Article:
The business world's latest courtroom drama is a fight between Morgan Stanley and Ronald Perelman.
Don't mistake this for a John Grisham morality tale of a big corporation intimidating a wronged individual. Billionaire Perelman is suing over a deal that went bad, making this trial more like Dallas than The Firm.
The story begins in the late 1990s, when Perelman met with Morgan Stanley
At the time, Sunbeam's fearless leader was "Chainsaw" Al Dunlap, known as a slash-and-burn corporate turnaround artist. He even wrote a book about his prowess, titled "Mean Business." It didn't take him long to acquire nicknames like "The Shredder" and "Rambo in Pinstripes."
But Dunlap's stint at Sunbeam would be his last. With mismanagement and alleged accounting shenanigans, the company plunged into bankruptcy. Since Perleman received 14.1 million shares for his sale of Coleman, he took a big hit, too.
So Perelman filed suit in West Palm Beach (he once owned an estate there, which he sold for $70 million). Realizing that such cases are tough to win, he even offered to settle with Morgan for $20 million.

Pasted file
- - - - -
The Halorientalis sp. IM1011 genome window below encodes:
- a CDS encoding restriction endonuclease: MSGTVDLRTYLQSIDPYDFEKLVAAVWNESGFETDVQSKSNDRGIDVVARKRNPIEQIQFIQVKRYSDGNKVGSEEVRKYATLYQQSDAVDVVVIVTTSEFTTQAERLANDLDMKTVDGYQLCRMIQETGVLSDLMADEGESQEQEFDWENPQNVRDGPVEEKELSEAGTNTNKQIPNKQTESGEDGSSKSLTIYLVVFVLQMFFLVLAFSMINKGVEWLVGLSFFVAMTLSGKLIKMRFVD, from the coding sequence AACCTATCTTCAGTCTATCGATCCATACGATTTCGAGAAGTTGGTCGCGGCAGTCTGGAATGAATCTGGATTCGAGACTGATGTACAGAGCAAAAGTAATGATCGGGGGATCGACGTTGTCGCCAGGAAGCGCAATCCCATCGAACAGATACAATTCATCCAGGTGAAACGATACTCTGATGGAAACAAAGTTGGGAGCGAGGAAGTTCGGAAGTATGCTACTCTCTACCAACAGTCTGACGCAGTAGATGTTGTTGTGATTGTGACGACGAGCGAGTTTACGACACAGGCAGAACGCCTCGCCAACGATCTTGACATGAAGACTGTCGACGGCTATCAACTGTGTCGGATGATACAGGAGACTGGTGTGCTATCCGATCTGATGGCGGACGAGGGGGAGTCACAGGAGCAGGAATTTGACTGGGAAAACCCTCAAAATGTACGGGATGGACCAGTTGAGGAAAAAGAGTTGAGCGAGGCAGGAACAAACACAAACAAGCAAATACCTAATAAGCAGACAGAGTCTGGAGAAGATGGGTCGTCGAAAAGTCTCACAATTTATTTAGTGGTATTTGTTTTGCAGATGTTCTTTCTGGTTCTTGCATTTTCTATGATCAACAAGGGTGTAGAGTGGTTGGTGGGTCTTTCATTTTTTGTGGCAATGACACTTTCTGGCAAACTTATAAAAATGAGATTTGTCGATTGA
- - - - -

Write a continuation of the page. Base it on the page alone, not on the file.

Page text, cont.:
Morgan decided to fight instead -- perhaps a bit too hard. The trial judge believed that Morgan was withholding material information (especially email) and decreed a default judgment, indicating that Morgan "participated in a scheme to mislead."
The trial gave observers an inside look at corporate dealmaking. When considering an investment, Perelman has trusted advisors review public filings, then ask questions of the other side's banker. After all, one of an investment banker's key roles is to perform extensive due diligence on a client. It's very reasonable for Perelman to rely on the expertise of brokerages like Morgan.
Perelman's advisors did voice concerns, particularly with Sunbeam's use of "bill-and-hold" accounting. Under this scheme, Sunbeam inflated its sales numbers by booking sales before customers paid or goods were shipped. (By the way, Arthur Andersen was Sunbeam's auditor.) According to Perelman, Morgan bankers assured him that the practice was nothing to be concerned about.
There were other shenanigans. When Dunlap was hired, he took excessive restructuring charges that would allow him to lower expenses and boost profits in future quarters-- a practice known as "cookie jar" reserves. A subsequent Securities and Exchange Commission investigation branded Sunbeam a "case study" in financial fraud.
In the end, the jury sided with Perelman in a judgment for $604 million, believing that he relied on Morgan's bankers. Next, the jury will determine punitive damages, which could total more than $2.5 billion.
To avoid such a hefty fine, it is likely that both sides will come to a settlement-- but it certainly won't be $20 million. Morgan has already reserved $360 million.
Of course, there is also the damage from the proverbial "court of public opinion." In light of eight former Morgan executives' recent effort to unseat the current CEO, the Perelman verdict is another black eye for the firm.
Fool contributor Tom Taulli does not own shares of companies mentioned in this article.